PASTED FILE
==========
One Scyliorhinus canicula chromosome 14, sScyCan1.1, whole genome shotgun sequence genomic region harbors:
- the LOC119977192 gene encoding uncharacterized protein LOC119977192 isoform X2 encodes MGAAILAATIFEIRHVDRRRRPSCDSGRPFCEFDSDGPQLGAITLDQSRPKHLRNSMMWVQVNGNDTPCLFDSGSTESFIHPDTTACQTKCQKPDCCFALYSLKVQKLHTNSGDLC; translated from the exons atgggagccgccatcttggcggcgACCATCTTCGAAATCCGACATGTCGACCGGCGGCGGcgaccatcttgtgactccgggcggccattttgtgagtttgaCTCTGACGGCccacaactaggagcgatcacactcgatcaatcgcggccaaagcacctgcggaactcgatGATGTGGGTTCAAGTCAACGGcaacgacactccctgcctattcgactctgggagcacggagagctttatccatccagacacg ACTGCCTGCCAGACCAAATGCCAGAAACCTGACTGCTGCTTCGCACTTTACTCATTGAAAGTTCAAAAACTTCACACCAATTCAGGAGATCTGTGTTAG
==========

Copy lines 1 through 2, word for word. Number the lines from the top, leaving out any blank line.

One Scyliorhinus canicula chromosome 14, sScyCan1.1, whole genome shotgun sequence genomic region harbors:
- the LOC119977192 gene encoding uncharacterized protein LOC119977192 isoform X2 encodes MGAAILAATIFEIRHVDRRRRPSCDSGRPFCEFDSDGPQLGAITLDQSRPKHLRNSMMWVQVNGNDTPCLFDSGSTESFIHPDTTACQTKCQKPDCCFALYSLKVQKLHTNSGDLC; translated from the exons atgggagccgccatcttggcggcgACCATCTTCGAAATCCGACATGTCGACCGGCGGCGGcgaccatcttgtgactccgggcggccattttgtgagtttgaCTCTGACGGCccacaactaggagcgatcacactcgatcaatcgcggccaaagcacctgcggaactcgatGATGTGGGTTCAAGTCAACGGcaacgacactccctgcctattcgactctgggagcacggagagctttatccatccagacacg ACTGCCTGCCAGACCAAATGCCAGAAACCTGACTGCTGCTTCGCACTTTACTCATTGAAAGTTCAAAAACTTCACACCAATTCAGGAGATCTGTGTTAG